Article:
Extractive Industries, Climate Change and Human Rights Implications:
“The Boomerang Effect”
This article explores the downside of extractive industries contribution on the environment, its contribution towards climate change and the implications on human rights particularly in theSouth Pacific.
For resource depended economies extractive industries are the engine that drives development for the vast majority of economies that are rich in oil, gas and mineral resources. This is not only evident for the powerful industrialized nations but also for that South Pacific Island nation that are resource dependent.
In the south pacific island of New Caledonia for instance Nickel mining is a major sector of the economy. The islands contain about 7,100,000 tonnes of nickel, which is about 10% of the world’s nickel reserves. With the annual production of about 107,000 tonnes in 2009, New Caledonia was the world’s fifth largest producer after Russia (266,000), Indonesia (189,000), Canada (181,000) and Australia (167,000). Nickel production in New Caledonia accounts for 7–10% the country’s GDP and is responsible for as much as 80% towards foreign earnings. With the exclusion of tourism, nickel ore and derived metallurgical products represent about 97% of the total value
In Papua New Genuine: a resource-dependent economy is defined as one in which extractive industry contributes more than 50 percent of export earnings and more than 15 percent of GDP, then PNG has had a resource- dependent economy for most of the period since 1975 and all of the period since 1985 (Figure 1). Even at the time of Independence, when the Panguna copper mine was the only large-scale mining operation in the country, mineral exports accounted for 60 percent of the value of all PNG’s exports.
The resource sector still accounted for 18 percent of GDP (Figure 2). 
The rising demand for oil, gas, coal and mineral resources would mean that extractive industries would continue to thrive. Whilst they profit from the rising demand of these resources, in the midst of these thriving industry lurks an inevitable evil that many rather choose to ignore. Evil that has far reaching consequences that creates a chain reaction and boomerang effect of environment destruction, climate change and huge implications on human rights – one that is also commonly known as the resource curse.
Raw materials extracted by large industries are non-renewable resources. The exploitation of natural resources has far reaching consequences that has an irreversible effect on people that live in these countries.
Extraction of non-renewable resources is a euphemism for amputation. Once you extract a permanent tooth – there is no natural replacement. It is an amputation. Now consider an economy, which more than 30% of the GDP is attributed to resource extraction or more accurately resource amputation. This is like a saying – we are going to amputate a third f your body and sell them on the market. Of course we will make profits from this investment but you will benefit because we’ll compensate you with a nominal amount that will contribute to development and poverty alleviation (provided you do not tax us too much). In other words amputation leads to development – let me cut off your leg so you can walk better.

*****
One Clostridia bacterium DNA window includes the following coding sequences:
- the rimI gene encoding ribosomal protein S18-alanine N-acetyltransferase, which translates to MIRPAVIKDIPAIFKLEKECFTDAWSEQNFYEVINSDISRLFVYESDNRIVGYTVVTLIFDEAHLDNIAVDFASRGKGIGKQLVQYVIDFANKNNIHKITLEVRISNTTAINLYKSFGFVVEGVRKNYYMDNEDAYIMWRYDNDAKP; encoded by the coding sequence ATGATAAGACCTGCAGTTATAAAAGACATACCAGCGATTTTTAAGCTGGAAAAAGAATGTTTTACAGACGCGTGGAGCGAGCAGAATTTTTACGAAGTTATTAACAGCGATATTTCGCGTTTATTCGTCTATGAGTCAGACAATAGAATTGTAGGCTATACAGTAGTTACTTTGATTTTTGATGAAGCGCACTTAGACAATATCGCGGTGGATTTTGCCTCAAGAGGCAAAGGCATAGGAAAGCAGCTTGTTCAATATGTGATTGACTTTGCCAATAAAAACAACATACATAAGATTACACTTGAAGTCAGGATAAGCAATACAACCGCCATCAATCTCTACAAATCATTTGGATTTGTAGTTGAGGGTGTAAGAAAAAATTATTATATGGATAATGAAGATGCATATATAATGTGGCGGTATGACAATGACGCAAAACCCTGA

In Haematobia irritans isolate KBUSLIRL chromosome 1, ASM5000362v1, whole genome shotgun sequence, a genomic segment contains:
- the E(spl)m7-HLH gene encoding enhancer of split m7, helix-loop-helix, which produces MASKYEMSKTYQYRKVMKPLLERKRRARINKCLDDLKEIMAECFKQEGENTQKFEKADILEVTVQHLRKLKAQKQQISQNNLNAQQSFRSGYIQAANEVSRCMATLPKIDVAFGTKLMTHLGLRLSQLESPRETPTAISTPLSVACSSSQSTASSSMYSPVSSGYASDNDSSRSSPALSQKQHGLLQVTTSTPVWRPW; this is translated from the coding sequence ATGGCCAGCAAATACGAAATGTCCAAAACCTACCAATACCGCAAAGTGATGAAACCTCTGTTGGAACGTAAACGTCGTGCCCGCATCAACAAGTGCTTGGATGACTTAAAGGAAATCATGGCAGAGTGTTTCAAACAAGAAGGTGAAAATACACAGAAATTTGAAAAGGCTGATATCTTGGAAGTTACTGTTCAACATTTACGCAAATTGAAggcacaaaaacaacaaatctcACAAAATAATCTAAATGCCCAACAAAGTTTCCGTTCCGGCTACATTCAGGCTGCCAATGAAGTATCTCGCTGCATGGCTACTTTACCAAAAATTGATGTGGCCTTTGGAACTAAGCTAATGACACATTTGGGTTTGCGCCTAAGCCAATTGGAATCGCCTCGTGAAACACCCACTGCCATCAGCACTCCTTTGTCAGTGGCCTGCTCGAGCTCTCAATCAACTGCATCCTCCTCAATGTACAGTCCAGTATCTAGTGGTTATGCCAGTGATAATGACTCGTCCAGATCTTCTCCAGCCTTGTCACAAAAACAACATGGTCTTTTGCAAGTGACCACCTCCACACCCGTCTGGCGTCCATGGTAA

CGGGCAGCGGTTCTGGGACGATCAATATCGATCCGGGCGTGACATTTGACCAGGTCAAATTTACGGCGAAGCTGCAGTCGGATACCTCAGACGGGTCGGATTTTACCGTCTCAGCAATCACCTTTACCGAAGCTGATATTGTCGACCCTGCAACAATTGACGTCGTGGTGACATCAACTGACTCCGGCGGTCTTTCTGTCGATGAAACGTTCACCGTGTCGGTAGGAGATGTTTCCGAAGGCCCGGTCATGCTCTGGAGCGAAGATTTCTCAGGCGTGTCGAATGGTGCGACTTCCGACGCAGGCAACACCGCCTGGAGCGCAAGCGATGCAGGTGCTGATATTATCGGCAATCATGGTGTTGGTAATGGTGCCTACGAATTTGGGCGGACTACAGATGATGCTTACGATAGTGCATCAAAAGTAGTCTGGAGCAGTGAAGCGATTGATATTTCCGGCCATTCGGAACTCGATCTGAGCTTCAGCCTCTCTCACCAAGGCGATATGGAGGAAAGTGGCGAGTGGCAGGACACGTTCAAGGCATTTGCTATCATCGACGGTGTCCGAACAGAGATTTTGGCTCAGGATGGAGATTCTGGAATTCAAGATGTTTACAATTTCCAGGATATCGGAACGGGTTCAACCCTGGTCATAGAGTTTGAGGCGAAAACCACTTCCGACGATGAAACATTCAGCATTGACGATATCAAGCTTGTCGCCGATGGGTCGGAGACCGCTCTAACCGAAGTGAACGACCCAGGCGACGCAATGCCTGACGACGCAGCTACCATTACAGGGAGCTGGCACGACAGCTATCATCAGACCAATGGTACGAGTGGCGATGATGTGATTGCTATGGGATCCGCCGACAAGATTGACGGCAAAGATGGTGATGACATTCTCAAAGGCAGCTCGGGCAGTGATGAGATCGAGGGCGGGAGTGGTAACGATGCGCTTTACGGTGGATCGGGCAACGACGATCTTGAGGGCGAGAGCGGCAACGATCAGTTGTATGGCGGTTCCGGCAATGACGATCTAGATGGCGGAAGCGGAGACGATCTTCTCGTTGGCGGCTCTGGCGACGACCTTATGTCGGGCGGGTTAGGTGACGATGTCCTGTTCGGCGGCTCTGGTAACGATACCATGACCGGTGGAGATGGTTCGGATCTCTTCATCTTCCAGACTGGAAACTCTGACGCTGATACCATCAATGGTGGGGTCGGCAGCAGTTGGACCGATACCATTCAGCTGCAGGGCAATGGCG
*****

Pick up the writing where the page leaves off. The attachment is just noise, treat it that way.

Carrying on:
For Small Pacific Island Nations the depletion of natural resource such as land and harmful practices of dumping of chemical waste as result of extraction of minerals has a massive impact on the people. For most land and resource ownership is the peoples pride, wealth and cultural identity. It is the very core of their existence.
The amputation process carried out by extractive industries not only deprives people of their own means of subsistence and basic human rights but of their very existence. This sentiment is echoed in the words of a relocated Kapit man of Papua New Guinea:
One thing I find hard to understand is why they (LMC) live in a bigger and differently designed house than I, enjoy the luxury brought about by the gold found in my very own soil. I was given a house without any toilet, showers and kitchen compartments. Why can’t I also enjoy that privilege is sometimes what I ask myself. I was relocated from Kapit where the mine now stands. I lost everything, my land and the sea where I used to freely move around and get whatever I wanted. Now I am a prisoner. I got relocated onto a clan land, which means that I cannot use that freedom anymore. Now I am bound by decisions of Clan leaders. It is not the same as when I was on my own land. My biggest worry now is my children’s future! I have lost my land and my children will never own and enjoy that land as I did before. Maybe I was a fool! Even today I have to struggle to meet the school fees for my four children (thank god that a brother helps meet the cost for two), while the company allow their children to go through nearly free education at my cost of my lose.